Are you looking to train employees or educate customers or stakeholders on a new program, energy efficiency measure or technology? If so, the time-tested approach to training known as instructional design may be ideal for you.
Instructional design is an internationally recognized training process. Its roots stem from the intersection of adult learning principles and the need for training on a massive scale during World War II, when soldiers needed to be trained quickly and efficiently. It was later applied to high-stakes emergency services, such as the police and medical industries, and is now the gold standard within information technology fields. Having demonstrated its effectiveness, it continues to be refined and applied to new industries throughout the globe as it becomes even more fluid and learner-friendly. Industry leaders are specifically asking for instructional design and implementing training standards that increase the use of adult learning principles, leading to more relevant trainings focused on solving real-world problems.
One of the most popular historical instructional design systems is the ADDIE model, which consists of five phases: analysis, design, development, implementation and evaluation. The ADDIE model provides a logical flow to creating a training solution and can be adapted for quick training prototypes or high-stakes trainings delivered many times per year. No matter the approach, though, the goal of instructional design is always the same: transfer new knowledge, skills or attitudes from a training environment to a real-world environment.
“The Advanced Energy team consistently exceeds our expectations in designing and delivering top-notch, industry specific trainings to support our Duke Energy programs.”
– Mark Otersen, Senior Product and Services Manager, Duke Energy
Instructional design’s systematic process documents the needs and motivations of both the project champion and training participants. From here, solutions – whether they be in-person trainings, webinars, e-learnings, etc. – are built outward to align with various stakeholder expectations.
An instructional designer guides subject matter experts in utilizing adult learning best practices and works closely with a project champion, who usually both funds and provides criteria for a training’s success. The instructional designer documents business and training goals and then teams up with the subject matter experts to provide a learning solution designed to meet big picture goals.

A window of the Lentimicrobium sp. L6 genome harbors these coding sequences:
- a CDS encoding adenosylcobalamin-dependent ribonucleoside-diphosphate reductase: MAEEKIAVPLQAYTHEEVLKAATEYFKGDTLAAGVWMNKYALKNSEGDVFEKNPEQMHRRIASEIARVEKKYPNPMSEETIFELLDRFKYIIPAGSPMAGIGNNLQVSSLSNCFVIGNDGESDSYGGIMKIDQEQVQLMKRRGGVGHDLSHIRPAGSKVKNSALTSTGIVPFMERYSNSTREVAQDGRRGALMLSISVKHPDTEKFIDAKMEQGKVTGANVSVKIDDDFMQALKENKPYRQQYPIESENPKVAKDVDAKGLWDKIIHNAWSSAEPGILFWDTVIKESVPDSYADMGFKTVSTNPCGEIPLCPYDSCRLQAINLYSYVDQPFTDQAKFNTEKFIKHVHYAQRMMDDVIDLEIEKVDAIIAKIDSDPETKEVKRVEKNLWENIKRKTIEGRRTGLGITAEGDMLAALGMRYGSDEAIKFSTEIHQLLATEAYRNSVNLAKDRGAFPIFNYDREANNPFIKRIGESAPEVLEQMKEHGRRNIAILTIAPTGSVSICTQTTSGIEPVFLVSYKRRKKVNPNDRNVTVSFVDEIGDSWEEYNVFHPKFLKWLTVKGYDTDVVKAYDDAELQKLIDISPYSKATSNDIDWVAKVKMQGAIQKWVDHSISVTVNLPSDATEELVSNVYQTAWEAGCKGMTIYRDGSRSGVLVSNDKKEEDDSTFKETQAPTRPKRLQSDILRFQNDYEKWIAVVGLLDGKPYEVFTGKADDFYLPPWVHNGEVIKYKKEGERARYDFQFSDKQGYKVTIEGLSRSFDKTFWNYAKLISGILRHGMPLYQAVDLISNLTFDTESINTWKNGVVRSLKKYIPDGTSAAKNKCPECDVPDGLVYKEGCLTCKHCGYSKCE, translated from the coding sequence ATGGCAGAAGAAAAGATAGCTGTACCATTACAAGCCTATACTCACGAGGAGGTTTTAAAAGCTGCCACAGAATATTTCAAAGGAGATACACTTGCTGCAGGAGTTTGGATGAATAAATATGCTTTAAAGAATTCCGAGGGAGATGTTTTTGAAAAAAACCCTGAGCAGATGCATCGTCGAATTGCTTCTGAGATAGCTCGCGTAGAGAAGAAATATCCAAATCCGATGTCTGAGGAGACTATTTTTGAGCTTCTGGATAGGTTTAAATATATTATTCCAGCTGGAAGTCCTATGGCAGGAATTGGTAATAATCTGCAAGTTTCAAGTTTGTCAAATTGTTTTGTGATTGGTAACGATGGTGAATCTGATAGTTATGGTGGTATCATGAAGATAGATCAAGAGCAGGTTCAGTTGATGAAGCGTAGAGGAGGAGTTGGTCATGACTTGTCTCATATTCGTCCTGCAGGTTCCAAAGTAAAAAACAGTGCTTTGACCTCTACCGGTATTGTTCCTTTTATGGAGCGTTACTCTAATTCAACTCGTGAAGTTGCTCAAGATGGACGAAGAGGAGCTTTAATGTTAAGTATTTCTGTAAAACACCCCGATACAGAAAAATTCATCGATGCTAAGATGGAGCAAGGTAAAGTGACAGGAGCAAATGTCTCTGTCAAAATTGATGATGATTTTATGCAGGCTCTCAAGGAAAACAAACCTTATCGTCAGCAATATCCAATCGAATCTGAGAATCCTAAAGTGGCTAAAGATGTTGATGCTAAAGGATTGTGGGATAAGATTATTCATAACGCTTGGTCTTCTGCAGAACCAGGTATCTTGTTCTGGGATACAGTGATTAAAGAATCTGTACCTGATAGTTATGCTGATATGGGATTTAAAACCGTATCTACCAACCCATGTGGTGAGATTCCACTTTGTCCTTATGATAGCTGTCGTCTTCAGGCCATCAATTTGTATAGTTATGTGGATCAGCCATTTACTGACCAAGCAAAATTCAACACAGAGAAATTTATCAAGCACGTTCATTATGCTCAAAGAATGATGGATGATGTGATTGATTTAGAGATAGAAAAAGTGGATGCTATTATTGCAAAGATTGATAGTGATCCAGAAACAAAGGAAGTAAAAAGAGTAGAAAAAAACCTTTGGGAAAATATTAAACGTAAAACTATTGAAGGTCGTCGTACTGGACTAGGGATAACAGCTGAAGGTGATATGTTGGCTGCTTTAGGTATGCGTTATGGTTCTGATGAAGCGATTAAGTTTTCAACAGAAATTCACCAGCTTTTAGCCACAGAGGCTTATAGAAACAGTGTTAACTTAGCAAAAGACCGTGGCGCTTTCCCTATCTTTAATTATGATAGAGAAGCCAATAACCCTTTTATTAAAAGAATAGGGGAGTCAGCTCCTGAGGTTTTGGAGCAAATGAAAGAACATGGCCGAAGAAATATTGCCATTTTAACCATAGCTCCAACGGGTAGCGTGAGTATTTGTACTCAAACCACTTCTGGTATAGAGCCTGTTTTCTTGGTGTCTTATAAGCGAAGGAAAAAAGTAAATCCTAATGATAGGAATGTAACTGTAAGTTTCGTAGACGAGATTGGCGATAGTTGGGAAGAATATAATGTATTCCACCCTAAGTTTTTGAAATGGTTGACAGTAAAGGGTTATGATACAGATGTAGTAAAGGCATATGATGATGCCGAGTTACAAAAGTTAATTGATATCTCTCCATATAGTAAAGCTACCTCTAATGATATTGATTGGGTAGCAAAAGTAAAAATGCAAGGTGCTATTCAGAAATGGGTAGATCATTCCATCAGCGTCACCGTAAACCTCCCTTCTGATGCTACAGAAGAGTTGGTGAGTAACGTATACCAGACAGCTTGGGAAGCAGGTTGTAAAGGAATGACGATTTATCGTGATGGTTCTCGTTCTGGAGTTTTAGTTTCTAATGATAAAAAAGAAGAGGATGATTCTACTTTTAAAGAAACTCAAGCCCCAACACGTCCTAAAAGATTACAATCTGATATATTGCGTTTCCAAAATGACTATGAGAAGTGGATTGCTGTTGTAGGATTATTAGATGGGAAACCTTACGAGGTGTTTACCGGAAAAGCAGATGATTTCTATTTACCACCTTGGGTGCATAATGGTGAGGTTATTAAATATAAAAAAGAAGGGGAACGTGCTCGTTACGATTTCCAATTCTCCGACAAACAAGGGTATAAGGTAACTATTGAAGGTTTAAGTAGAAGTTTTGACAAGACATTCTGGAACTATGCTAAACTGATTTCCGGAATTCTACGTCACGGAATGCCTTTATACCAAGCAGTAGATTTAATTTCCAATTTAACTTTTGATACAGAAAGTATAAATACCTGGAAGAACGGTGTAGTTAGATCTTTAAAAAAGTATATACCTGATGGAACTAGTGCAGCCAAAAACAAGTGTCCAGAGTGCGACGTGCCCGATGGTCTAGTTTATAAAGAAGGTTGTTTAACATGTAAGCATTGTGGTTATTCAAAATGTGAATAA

The bread and butter of instructional design is the design document, which is a blueprint that can be as comprehensive as needed. It typically includes the project champion’s goals; desired outcomes of the training; a description of the target audience; analyses of available resources, current processes and motivations; an outline of how the outcomes will be measured; and an overall training agenda. Similar to how a home’s blueprint makes it easier to alter the design of a kitchen compared to doing so mid-construction, this training blueprint is an ideal place to make changes to training design before the final product is built.
“My experience working with Advanced Energy in delivering training programs has always been very positive and productive. They understand our organizational needs and deliver a comprehensive and impactful package that produces positive results for our program stakeholders we are engaging in the market place.”
– Tim Carter, Energy Efficiency Program Manager, Georgia Power
No matter the topic or audience, the place to start for ideal knowledge transfer and behavior change is instructional design. With its easy-to-use process and application of adult learning principles, instructional design produces results that last long after the training solution is delivered. Furthermore, the components are well-documented, and the materials can easily be updated and adapted for future use. Let us know how we can help you or if you are interested in more information. One of our experts would be happy to help walk you through the process.